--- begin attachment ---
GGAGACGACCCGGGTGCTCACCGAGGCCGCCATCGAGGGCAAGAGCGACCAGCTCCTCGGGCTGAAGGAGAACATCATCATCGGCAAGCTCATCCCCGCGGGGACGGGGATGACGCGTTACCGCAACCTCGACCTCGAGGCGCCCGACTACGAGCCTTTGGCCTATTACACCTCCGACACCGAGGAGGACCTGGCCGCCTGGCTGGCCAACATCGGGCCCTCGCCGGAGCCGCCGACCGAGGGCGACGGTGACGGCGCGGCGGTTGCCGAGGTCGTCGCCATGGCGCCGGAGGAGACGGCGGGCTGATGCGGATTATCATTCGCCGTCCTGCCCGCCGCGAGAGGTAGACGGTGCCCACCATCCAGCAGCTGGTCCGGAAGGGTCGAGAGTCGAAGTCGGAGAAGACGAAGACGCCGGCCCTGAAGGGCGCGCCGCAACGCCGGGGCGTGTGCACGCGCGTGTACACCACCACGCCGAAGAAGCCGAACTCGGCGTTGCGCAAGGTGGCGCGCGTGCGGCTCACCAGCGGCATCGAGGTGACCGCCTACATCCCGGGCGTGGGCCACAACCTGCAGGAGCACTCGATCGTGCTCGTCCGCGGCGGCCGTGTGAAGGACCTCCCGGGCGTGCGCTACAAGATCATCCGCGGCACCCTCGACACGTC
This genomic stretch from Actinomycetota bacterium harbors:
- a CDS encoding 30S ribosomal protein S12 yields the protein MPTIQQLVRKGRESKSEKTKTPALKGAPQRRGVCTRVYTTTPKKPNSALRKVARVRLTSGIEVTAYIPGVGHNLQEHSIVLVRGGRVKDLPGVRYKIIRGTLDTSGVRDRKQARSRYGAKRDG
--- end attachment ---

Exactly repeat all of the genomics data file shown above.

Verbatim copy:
GGAGACGACCCGGGTGCTCACCGAGGCCGCCATCGAGGGCAAGAGCGACCAGCTCCTCGGGCTGAAGGAGAACATCATCATCGGCAAGCTCATCCCCGCGGGGACGGGGATGACGCGTTACCGCAACCTCGACCTCGAGGCGCCCGACTACGAGCCTTTGGCCTATTACACCTCCGACACCGAGGAGGACCTGGCCGCCTGGCTGGCCAACATCGGGCCCTCGCCGGAGCCGCCGACCGAGGGCGACGGTGACGGCGCGGCGGTTGCCGAGGTCGTCGCCATGGCGCCGGAGGAGACGGCGGGCTGATGCGGATTATCATTCGCCGTCCTGCCCGCCGCGAGAGGTAGACGGTGCCCACCATCCAGCAGCTGGTCCGGAAGGGTCGAGAGTCGAAGTCGGAGAAGACGAAGACGCCGGCCCTGAAGGGCGCGCCGCAACGCCGGGGCGTGTGCACGCGCGTGTACACCACCACGCCGAAGAAGCCGAACTCGGCGTTGCGCAAGGTGGCGCGCGTGCGGCTCACCAGCGGCATCGAGGTGACCGCCTACATCCCGGGCGTGGGCCACAACCTGCAGGAGCACTCGATCGTGCTCGTCCGCGGCGGCCGTGTGAAGGACCTCCCGGGCGTGCGCTACAAGATCATCCGCGGCACCCTCGACACGTC
This genomic stretch from Actinomycetota bacterium harbors:
- a CDS encoding 30S ribosomal protein S12 yields the protein MPTIQQLVRKGRESKSEKTKTPALKGAPQRRGVCTRVYTTTPKKPNSALRKVARVRLTSGIEVTAYIPGVGHNLQEHSIVLVRGGRVKDLPGVRYKIIRGTLDTSGVRDRKQARSRYGAKRDG